How blockchain and digital assets can release capital trapped in cross-border financial flows

How blockchain and digital assets can release capital trapped in cross-border financial flows

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Payments as we know them today involve unnecessary pain points, dysfunction and archaic technology.

Blockchain and digital asset technologies have the potential to transform and transcend industries – especially financial services, which are ripe for innovation. With the promise of faster, cheaper, transparent payments, as well as the ability to offer new financial services to customers and tap into new revenue streams, these technologies will underpin the future of financial infrastructure.

Nowhere is this more true than in the $156 trillion cross-border payments market.

“The primary pain points are around speed, reliability, transparency and cost,” Aaron SearsCEO of the Americas at blockchain and crypto solutions provider Rippletold PYMNTS.

He explained that traditional global payments are fragmented and inefficient, relying on a complex system of correspondent banking services. As a result, sending payments across borders can be slow, unreliable, opaque and expensive.

And because existing legacy systems have long been accepted as the status quo, their inefficiencies ultimately affect CFOs’ business decisions and companies’ bottom lines.

Make frictionless cross-border payments a reality

While the initial appeal of digital assets may have taken a hit from ongoing industry unrest, regulatory investigation and lawsuitCFOs’ confidence in the technology has not waned as it is underpinned by the understanding that it provides several key benefits in streamlining cross-border payments.

“Legacy cross-border solutions require pre-funded accounts, which often capture significant amounts of capital in foreign bank accounts, so you have a number of correspondent banks in the flow charging different fees, and you have the added burden of pre-funded accounts,” explained Sears.

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Instead of trying to establish correspondent banking relationships for each new market or territory, companies seeking sustainable growth should seek a robust, compliant and secure all-in-one solution for cross-border payments.

“[This] relieves the finance and treasury function of a number of different burdens they face using legacy solutions, including transfer times, holidays and bank hours – all of which make traditional cross-border payments a complex maze to navigate, Sears said.

With blockchain and crypto-enabled payments, value is transferred instantly, enabling real-time settlement and payout.

Cross-border payments powered by blockchain and crypto can be made on demand, 24/7/365, Sears noted. The transferred funds are where they need to be, when they need to be there.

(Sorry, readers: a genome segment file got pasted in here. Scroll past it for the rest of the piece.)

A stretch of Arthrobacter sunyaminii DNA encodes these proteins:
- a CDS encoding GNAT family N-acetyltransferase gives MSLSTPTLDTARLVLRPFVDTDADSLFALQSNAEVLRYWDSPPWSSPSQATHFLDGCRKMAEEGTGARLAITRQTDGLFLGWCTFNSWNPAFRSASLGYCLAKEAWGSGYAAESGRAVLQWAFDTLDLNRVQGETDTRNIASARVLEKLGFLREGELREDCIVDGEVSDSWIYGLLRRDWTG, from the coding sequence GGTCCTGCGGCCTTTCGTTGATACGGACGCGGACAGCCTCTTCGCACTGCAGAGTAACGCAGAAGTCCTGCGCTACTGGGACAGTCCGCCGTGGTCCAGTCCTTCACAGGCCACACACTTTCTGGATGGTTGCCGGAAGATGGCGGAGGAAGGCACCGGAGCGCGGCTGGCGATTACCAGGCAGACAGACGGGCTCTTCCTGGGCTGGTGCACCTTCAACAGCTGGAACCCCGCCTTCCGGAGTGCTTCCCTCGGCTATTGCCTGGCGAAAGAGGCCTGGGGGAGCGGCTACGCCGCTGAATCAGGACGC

Streamlining global financial flows

Interoperability between payment systems not only provides greater visibility into growing international operations, but can also help ensure that compliance controls and B2B experience standards are met.

“When you talk about more complex corridors where a payment may need to go through several correspondent banks before it lands in the destination market, [the benefits of crypto] are obvious,” Sears said.

He explained that for businesses with entities in different markets that, for example, need to pay wages in each of these jurisdictions, there is a “quite significant” effort involved in moving money between these entities and rebalancing the treasury because the historical cross-border frictions around time sensitivity, costs and transparency is “enhanced”.

Blockchain solutions, such as Ripple’s own payment solution, use digital assets as a bridge between fiat currency pairs.

These digital asset bridges are generally fast, scalable and inexpensive, making them ideal for payments. For example, transactions using XRP the token usually settles in three to five seconds and costs fractions of a penny.

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Financial institutions can use blockchain-based digital assets to obtain liquidity on demand and avoid pre-funding destination accounts, freeing up pent-up capital that would otherwise be in a bank account.

Overall, financial institutions and finance teams around the world will certainly agree that a faster, cheaper and more transparent approach to cross-border financial flows can offer a better way forward and pave the way for a new normal in B2B cross-border payments, said Sears.

“It’s a very exciting time,” he added. “What we have seen globally on the regulatory front is increasing clarity in many different markets around the world. … In tandem with that, we have seen institutional adoption [of crypto] go way up, which will encourage further waves of institutional clients.”

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